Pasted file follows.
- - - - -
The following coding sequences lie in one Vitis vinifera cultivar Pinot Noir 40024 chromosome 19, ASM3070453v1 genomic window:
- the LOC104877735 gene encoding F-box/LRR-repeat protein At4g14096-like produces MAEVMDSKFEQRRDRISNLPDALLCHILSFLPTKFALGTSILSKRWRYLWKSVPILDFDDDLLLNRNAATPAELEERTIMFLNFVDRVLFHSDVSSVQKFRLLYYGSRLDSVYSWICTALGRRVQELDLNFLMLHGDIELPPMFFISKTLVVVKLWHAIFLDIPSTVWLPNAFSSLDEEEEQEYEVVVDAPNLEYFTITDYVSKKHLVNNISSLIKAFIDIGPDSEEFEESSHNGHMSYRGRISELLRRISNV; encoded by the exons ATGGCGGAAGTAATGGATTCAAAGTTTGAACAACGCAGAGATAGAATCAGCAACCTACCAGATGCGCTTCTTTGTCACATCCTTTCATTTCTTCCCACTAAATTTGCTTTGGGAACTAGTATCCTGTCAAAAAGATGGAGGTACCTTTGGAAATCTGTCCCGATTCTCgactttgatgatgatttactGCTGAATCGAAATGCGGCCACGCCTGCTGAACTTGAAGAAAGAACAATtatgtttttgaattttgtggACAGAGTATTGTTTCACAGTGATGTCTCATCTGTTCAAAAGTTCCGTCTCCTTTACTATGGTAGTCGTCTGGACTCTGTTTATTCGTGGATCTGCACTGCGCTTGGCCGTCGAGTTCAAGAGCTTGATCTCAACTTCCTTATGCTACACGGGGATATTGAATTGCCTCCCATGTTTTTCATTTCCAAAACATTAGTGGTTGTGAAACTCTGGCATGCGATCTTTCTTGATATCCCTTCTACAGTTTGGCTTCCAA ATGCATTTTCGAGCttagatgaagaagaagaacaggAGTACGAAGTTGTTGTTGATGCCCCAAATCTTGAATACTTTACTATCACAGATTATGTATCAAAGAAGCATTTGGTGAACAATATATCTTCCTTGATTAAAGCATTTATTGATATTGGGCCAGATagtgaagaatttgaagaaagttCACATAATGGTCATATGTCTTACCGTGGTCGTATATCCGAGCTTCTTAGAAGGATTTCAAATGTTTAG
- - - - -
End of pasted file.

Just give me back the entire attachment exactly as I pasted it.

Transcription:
The following coding sequences lie in one Vitis vinifera cultivar Pinot Noir 40024 chromosome 19, ASM3070453v1 genomic window:
- the LOC104877735 gene encoding F-box/LRR-repeat protein At4g14096-like produces MAEVMDSKFEQRRDRISNLPDALLCHILSFLPTKFALGTSILSKRWRYLWKSVPILDFDDDLLLNRNAATPAELEERTIMFLNFVDRVLFHSDVSSVQKFRLLYYGSRLDSVYSWICTALGRRVQELDLNFLMLHGDIELPPMFFISKTLVVVKLWHAIFLDIPSTVWLPNAFSSLDEEEEQEYEVVVDAPNLEYFTITDYVSKKHLVNNISSLIKAFIDIGPDSEEFEESSHNGHMSYRGRISELLRRISNV; encoded by the exons ATGGCGGAAGTAATGGATTCAAAGTTTGAACAACGCAGAGATAGAATCAGCAACCTACCAGATGCGCTTCTTTGTCACATCCTTTCATTTCTTCCCACTAAATTTGCTTTGGGAACTAGTATCCTGTCAAAAAGATGGAGGTACCTTTGGAAATCTGTCCCGATTCTCgactttgatgatgatttactGCTGAATCGAAATGCGGCCACGCCTGCTGAACTTGAAGAAAGAACAATtatgtttttgaattttgtggACAGAGTATTGTTTCACAGTGATGTCTCATCTGTTCAAAAGTTCCGTCTCCTTTACTATGGTAGTCGTCTGGACTCTGTTTATTCGTGGATCTGCACTGCGCTTGGCCGTCGAGTTCAAGAGCTTGATCTCAACTTCCTTATGCTACACGGGGATATTGAATTGCCTCCCATGTTTTTCATTTCCAAAACATTAGTGGTTGTGAAACTCTGGCATGCGATCTTTCTTGATATCCCTTCTACAGTTTGGCTTCCAA ATGCATTTTCGAGCttagatgaagaagaagaacaggAGTACGAAGTTGTTGTTGATGCCCCAAATCTTGAATACTTTACTATCACAGATTATGTATCAAAGAAGCATTTGGTGAACAATATATCTTCCTTGATTAAAGCATTTATTGATATTGGGCCAGATagtgaagaatttgaagaaagttCACATAATGGTCATATGTCTTACCGTGGTCGTATATCCGAGCTTCTTAGAAGGATTTCAAATGTTTAG